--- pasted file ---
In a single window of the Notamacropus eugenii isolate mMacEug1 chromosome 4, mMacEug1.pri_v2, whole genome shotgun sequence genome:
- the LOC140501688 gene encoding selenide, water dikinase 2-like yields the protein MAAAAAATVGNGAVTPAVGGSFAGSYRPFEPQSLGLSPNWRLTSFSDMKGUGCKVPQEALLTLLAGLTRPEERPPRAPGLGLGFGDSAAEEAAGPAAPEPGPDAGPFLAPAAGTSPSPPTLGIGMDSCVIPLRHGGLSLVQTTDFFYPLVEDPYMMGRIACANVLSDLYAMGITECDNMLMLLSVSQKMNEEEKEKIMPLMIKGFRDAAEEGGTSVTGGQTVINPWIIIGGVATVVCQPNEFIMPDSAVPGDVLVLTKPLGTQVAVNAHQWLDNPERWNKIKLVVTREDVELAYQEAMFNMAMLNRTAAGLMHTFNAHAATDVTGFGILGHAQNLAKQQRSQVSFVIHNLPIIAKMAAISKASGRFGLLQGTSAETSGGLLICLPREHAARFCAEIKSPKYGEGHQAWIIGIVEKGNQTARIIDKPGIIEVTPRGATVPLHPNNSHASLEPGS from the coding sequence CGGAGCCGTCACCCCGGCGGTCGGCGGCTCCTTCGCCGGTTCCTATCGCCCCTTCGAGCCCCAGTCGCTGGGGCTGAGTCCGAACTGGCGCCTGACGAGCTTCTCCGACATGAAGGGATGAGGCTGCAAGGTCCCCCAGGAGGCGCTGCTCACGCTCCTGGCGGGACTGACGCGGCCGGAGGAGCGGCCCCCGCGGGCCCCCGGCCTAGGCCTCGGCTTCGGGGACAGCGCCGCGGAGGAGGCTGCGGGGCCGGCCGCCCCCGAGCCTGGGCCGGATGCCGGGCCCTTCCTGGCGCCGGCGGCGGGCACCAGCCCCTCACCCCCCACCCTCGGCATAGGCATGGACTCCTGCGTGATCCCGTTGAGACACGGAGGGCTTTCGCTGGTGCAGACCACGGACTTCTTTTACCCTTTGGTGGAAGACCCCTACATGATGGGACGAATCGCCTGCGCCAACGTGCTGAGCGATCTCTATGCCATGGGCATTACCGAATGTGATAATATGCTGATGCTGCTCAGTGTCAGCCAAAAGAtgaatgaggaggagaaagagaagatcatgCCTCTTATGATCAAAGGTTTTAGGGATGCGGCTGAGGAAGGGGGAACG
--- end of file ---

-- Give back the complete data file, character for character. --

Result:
In a single window of the Notamacropus eugenii isolate mMacEug1 chromosome 4, mMacEug1.pri_v2, whole genome shotgun sequence genome:
- the LOC140501688 gene encoding selenide, water dikinase 2-like yields the protein MAAAAAATVGNGAVTPAVGGSFAGSYRPFEPQSLGLSPNWRLTSFSDMKGUGCKVPQEALLTLLAGLTRPEERPPRAPGLGLGFGDSAAEEAAGPAAPEPGPDAGPFLAPAAGTSPSPPTLGIGMDSCVIPLRHGGLSLVQTTDFFYPLVEDPYMMGRIACANVLSDLYAMGITECDNMLMLLSVSQKMNEEEKEKIMPLMIKGFRDAAEEGGTSVTGGQTVINPWIIIGGVATVVCQPNEFIMPDSAVPGDVLVLTKPLGTQVAVNAHQWLDNPERWNKIKLVVTREDVELAYQEAMFNMAMLNRTAAGLMHTFNAHAATDVTGFGILGHAQNLAKQQRSQVSFVIHNLPIIAKMAAISKASGRFGLLQGTSAETSGGLLICLPREHAARFCAEIKSPKYGEGHQAWIIGIVEKGNQTARIIDKPGIIEVTPRGATVPLHPNNSHASLEPGS from the coding sequence CGGAGCCGTCACCCCGGCGGTCGGCGGCTCCTTCGCCGGTTCCTATCGCCCCTTCGAGCCCCAGTCGCTGGGGCTGAGTCCGAACTGGCGCCTGACGAGCTTCTCCGACATGAAGGGATGAGGCTGCAAGGTCCCCCAGGAGGCGCTGCTCACGCTCCTGGCGGGACTGACGCGGCCGGAGGAGCGGCCCCCGCGGGCCCCCGGCCTAGGCCTCGGCTTCGGGGACAGCGCCGCGGAGGAGGCTGCGGGGCCGGCCGCCCCCGAGCCTGGGCCGGATGCCGGGCCCTTCCTGGCGCCGGCGGCGGGCACCAGCCCCTCACCCCCCACCCTCGGCATAGGCATGGACTCCTGCGTGATCCCGTTGAGACACGGAGGGCTTTCGCTGGTGCAGACCACGGACTTCTTTTACCCTTTGGTGGAAGACCCCTACATGATGGGACGAATCGCCTGCGCCAACGTGCTGAGCGATCTCTATGCCATGGGCATTACCGAATGTGATAATATGCTGATGCTGCTCAGTGTCAGCCAAAAGAtgaatgaggaggagaaagagaagatcatgCCTCTTATGATCAAAGGTTTTAGGGATGCGGCTGAGGAAGGGGGAACG